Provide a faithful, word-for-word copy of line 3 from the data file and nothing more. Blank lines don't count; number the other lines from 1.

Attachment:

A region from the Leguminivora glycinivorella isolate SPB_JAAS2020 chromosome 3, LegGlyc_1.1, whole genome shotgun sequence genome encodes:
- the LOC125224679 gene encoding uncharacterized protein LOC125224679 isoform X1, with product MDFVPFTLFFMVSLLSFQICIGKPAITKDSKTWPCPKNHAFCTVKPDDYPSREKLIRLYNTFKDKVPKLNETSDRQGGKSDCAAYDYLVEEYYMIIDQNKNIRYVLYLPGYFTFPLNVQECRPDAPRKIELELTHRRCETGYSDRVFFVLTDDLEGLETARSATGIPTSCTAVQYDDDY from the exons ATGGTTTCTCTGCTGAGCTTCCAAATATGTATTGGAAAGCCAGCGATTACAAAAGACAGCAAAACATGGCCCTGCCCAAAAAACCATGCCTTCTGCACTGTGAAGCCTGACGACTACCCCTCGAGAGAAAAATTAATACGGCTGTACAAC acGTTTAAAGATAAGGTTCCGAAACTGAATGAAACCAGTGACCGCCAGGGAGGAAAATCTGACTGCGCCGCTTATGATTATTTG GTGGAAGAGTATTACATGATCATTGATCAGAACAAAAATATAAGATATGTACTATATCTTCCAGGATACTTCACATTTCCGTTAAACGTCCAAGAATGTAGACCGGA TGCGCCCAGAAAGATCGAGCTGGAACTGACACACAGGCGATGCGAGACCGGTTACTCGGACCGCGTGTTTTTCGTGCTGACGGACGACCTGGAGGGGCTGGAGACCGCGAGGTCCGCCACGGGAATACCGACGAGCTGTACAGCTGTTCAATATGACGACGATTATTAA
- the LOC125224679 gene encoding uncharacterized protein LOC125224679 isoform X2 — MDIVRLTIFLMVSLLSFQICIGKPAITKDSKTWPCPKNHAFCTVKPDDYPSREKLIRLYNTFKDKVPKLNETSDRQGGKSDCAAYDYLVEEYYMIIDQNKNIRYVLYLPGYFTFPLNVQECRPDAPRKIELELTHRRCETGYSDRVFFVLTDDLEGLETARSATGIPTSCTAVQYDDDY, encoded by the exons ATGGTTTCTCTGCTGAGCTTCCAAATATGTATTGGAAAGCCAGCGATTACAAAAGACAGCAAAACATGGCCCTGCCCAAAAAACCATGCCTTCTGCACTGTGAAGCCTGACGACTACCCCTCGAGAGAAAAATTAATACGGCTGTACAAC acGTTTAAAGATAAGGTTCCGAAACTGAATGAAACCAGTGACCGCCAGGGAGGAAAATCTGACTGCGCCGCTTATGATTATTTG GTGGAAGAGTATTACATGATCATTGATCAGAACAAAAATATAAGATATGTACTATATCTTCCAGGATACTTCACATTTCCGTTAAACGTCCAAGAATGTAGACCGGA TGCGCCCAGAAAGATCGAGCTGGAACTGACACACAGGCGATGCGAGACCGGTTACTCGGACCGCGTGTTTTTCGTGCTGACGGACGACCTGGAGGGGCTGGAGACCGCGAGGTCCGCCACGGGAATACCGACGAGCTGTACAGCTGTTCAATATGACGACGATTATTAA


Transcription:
- the LOC125224679 gene encoding uncharacterized protein LOC125224679 isoform X2 — MDIVRLTIFLMVSLLSFQICIGKPAITKDSKTWPCPKNHAFCTVKPDDYPSREKLIRLYNTFKDKVPKLNETSDRQGGKSDCAAYDYLVEEYYMIIDQNKNIRYVLYLPGYFTFPLNVQECRPDAPRKIELELTHRRCETGYSDRVFFVLTDDLEGLETARSATGIPTSCTAVQYDDDY, encoded by the exons ATGGTTTCTCTGCTGAGCTTCCAAATATGTATTGGAAAGCCAGCGATTACAAAAGACAGCAAAACATGGCCCTGCCCAAAAAACCATGCCTTCTGCACTGTGAAGCCTGACGACTACCCCTCGAGAGAAAAATTAATACGGCTGTACAAC acGTTTAAAGATAAGGTTCCGAAACTGAATGAAACCAGTGACCGCCAGGGAGGAAAATCTGACTGCGCCGCTTATGATTATTTG GTGGAAGAGTATTACATGATCATTGATCAGAACAAAAATATAAGATATGTACTATATCTTCCAGGATACTTCACATTTCCGTTAAACGTCCAAGAATGTAGACCGGA TGCGCCCAGAAAGATCGAGCTGGAACTGACACACAGGCGATGCGAGACCGGTTACTCGGACCGCGTGTTTTTCGTGCTGACGGACGACCTGGAGGGGCTGGAGACCGCGAGGTCCGCCACGGGAATACCGACGAGCTGTACAGCTGTTCAATATGACGACGATTATTAA